NCCU reflects on the lessons MLK left behind
“Do you think when Martin Luther King Jr. was in fifth grade, his teacher knew that she had Martin Luther King Jr. in her class?”
Marc Lamont Hill pointed to a group of fifth-grade boys from Pearsontown Elementary School on Thursday, telling the audience at N.C. Central University’s Martin Luther King Jr. Convocation that there’s no way to know who’s going to be the next MLK, the next Malcolm X, the next Barack Obama.
Hundreds of people filled the NCCU auditorium to hear Hill, an author, TV host and hip-hop generation intellectual, speak of King’s lessons, days before the national holiday dedicated to the civil rights leader.
King understood the value of listening to young people, who lead the movements and revolutions, Hill said. After all, King was only 39 years old when he died. He was leading bus boycotts in his 20s.
“That’s part of what makes young people so amazing, that they have a level of fearlessness, a level of courage, a level of vision, a level of insight that propels them into the struggle despite the odds,” Hill said.
The country is more than a century beyond the Emancipation Proclamation, he said. But the U.S. also is just a few decades beyond barking dogs and the blast of fire hoses and segregated lunch counters.
“We still wrestle with un-freedom,” he said. “At a moment where so many of us are enjoying access to college and access to good jobs and access to fancy degrees, so many of us are still trying to eat every day. Some of y’all know them. Some of y’all live with them. Some of y’all are them.”
He said as two in five children in the U.S. live in poverty, dropout rates soar to up to 75 percent in some cities, when there are no books in some classrooms and there are more first-class jails and second-class schools, people need to learn to listen.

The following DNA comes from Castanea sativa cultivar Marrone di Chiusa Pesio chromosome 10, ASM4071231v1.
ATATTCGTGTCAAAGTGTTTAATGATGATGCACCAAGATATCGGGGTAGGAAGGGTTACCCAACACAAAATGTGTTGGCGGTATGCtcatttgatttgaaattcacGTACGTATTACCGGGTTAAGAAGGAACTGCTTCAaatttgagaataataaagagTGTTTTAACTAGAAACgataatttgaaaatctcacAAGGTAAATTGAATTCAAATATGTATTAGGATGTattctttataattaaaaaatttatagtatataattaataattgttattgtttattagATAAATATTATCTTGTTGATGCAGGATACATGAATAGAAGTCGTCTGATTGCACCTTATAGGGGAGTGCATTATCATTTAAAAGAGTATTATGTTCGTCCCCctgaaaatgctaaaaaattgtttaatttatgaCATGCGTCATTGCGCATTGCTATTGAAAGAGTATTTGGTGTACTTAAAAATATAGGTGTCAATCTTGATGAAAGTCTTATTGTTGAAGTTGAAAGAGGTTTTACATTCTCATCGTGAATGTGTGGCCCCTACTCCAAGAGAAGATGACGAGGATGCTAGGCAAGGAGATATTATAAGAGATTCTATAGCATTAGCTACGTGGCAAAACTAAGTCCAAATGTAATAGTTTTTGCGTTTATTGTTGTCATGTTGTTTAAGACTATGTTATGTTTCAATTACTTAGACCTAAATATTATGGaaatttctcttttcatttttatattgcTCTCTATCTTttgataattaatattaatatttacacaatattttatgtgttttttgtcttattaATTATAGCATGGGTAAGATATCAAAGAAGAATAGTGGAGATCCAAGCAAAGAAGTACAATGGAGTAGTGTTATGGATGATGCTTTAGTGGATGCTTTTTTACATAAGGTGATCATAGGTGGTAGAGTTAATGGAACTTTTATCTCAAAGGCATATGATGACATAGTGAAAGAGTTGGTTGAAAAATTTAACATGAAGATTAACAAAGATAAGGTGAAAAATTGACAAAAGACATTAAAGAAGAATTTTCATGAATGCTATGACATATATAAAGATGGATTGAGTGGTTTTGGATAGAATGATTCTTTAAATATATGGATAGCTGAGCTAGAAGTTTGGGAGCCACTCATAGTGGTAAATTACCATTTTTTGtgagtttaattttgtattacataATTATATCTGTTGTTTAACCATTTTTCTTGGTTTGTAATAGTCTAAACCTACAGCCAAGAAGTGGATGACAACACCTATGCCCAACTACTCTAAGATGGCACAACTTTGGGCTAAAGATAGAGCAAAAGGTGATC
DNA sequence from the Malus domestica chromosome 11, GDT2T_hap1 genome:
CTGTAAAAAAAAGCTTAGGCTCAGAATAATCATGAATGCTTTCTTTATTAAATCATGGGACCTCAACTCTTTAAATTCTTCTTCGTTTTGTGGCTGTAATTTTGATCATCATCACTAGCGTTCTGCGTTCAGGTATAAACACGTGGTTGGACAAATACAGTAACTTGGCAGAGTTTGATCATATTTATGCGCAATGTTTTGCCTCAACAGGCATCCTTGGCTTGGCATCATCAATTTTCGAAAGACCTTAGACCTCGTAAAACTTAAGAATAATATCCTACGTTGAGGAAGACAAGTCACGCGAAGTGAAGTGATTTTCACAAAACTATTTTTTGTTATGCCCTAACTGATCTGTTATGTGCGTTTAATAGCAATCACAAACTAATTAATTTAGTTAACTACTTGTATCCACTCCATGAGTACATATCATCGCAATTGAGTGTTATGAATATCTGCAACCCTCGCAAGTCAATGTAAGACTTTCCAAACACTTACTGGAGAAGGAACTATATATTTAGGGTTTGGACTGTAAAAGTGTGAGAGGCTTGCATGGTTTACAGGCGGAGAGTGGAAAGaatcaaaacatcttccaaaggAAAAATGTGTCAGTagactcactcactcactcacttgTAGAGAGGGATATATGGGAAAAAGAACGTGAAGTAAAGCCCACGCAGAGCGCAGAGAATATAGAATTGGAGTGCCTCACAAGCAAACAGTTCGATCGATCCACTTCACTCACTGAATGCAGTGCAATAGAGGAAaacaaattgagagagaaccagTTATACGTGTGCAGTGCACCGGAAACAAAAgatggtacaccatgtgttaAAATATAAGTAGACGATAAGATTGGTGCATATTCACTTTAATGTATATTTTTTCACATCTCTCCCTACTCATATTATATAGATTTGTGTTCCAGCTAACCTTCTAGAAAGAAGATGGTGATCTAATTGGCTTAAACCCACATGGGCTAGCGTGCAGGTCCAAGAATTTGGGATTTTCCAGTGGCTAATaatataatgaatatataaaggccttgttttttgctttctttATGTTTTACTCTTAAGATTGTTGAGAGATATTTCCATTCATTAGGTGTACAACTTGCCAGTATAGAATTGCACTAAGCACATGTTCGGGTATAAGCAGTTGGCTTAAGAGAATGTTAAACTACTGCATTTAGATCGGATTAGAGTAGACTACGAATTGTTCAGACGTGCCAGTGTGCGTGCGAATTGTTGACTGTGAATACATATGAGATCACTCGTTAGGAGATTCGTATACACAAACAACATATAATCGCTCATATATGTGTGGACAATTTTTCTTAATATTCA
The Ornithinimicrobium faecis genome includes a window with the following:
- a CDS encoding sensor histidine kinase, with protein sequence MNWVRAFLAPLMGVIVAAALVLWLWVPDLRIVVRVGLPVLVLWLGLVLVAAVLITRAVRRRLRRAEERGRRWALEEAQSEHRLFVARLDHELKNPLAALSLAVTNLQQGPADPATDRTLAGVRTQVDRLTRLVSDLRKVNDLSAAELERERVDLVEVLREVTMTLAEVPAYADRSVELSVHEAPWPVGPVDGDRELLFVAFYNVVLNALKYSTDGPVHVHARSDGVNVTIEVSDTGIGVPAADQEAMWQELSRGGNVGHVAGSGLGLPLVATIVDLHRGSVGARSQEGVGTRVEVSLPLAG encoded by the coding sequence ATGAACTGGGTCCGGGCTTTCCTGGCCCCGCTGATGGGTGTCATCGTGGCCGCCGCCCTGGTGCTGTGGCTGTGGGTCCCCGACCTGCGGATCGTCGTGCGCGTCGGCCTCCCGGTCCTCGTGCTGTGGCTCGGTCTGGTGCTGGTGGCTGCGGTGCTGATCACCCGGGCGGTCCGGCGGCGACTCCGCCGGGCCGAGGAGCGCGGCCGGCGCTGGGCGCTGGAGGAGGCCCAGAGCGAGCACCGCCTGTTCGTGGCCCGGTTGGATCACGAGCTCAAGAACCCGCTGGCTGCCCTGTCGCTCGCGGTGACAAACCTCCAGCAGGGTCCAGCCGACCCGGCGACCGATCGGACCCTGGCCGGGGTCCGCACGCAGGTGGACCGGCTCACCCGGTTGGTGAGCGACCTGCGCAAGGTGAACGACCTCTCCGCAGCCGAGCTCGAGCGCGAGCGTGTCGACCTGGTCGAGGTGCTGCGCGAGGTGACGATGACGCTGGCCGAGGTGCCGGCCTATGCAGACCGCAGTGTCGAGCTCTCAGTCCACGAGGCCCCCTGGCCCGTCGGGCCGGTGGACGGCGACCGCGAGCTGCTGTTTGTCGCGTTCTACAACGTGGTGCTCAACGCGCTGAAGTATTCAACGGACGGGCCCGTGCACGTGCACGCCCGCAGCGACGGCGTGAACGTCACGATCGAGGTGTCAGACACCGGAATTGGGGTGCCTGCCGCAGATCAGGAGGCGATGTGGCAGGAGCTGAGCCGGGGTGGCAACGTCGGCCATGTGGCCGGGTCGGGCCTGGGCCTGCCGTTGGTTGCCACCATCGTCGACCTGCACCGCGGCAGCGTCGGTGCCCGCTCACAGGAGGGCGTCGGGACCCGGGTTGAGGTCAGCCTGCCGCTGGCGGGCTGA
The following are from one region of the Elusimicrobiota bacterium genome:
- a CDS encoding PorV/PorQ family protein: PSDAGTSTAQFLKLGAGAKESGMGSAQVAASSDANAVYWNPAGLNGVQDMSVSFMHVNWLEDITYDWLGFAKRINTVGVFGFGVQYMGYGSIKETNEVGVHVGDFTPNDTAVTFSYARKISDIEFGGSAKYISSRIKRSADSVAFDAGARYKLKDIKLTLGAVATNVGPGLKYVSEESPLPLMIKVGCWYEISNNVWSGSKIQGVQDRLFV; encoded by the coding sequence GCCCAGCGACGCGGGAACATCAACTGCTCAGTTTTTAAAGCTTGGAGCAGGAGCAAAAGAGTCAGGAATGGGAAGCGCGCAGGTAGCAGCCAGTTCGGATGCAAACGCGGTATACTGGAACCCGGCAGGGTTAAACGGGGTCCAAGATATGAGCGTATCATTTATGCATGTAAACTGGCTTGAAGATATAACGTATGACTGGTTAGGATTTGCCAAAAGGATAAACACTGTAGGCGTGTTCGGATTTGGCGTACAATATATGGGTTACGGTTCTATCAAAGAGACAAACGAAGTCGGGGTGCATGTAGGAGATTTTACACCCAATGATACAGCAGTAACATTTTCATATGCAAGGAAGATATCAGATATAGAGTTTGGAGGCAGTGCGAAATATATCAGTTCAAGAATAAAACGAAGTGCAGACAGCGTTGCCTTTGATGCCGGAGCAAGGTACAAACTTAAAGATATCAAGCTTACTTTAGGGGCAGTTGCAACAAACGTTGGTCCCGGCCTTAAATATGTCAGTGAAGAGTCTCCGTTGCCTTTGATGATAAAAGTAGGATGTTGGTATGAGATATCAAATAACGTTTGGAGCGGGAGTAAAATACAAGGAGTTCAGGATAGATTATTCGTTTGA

“The model of King suggests that we grow as a country not just when we talk, but when we listen,” Hill said.
He said during King’s last birthday in Montgomery, Ala., MLK went downstairs, had a small breakfast with his family, put on jeans and a windbreaker jacket and headed to Dexter Avenue Baptist Church, where he had served as pastor for six years.
He and members of his congregation enjoyed a small cake, but then MLK listened to sanitation workers. The group figured out ways to fight for safer work environments and better wages.
“If all of our issues and agendas come together, we have a united front, so we’re not just locked at the arm singing ‘We Shall Overcome’ but we’re also locked into circumstance,” Hill said.
He added that the U.S. should always remember the civil rights struggles and pain that occurred alongside of the victories.
King was unpopular when he died, Hill said. He wasn’t invited to educational institutions to speak. He wasn’t listed in the “Most Admired Americans” section of magazines. He even wasn’t allowed to be a board of trustee at his old college, Morehouse, because he was considered a bad influence on students for going to jail too often.
Hill said when his uncles fought in World War II, they gave their lives on the frontlines but rode in the back of the train, behind Nazi prisoners of war. His father went on a class trip to Washington, D.C., once and wasn’t allowed to take a photo in front of the Washington Monument, but dogs could get in pictures.
“They don’t want you to remember the fact that all of your grandmothers and grandaddies went through towns just like this and their money was counterfeit. Couldn’t buy a hamburger, couldn’t use the toilet,” he said. “If you don’t understand the past, you can’t ever move forward.”
Patsy Sessoms, an administrative support associate with NCCU facilities services, said King has always been known as a civil rights activist, a minster, leader and Nobel Peace Prize winner.
But she also recognized King’s education, from him entering Morehouse College at 15 years old to studying simultaneously at Crozer Theological Seminary in Chester, Pa., and the University of Pennsylvania. He was Crozer’s senior class president and delivered the valedictorian address. He would go on to study systematic theology at Boston University and also studied at Harvard University.
“‘If you can’t fly, then run. If you can’t run, then walk. And if you can’t walk, then crawl, but whatever you do, you have to keep moving forward,’” Sessoms said, quoting MLK. “So as we move forward here at NCCU, remember, Eagles fly.”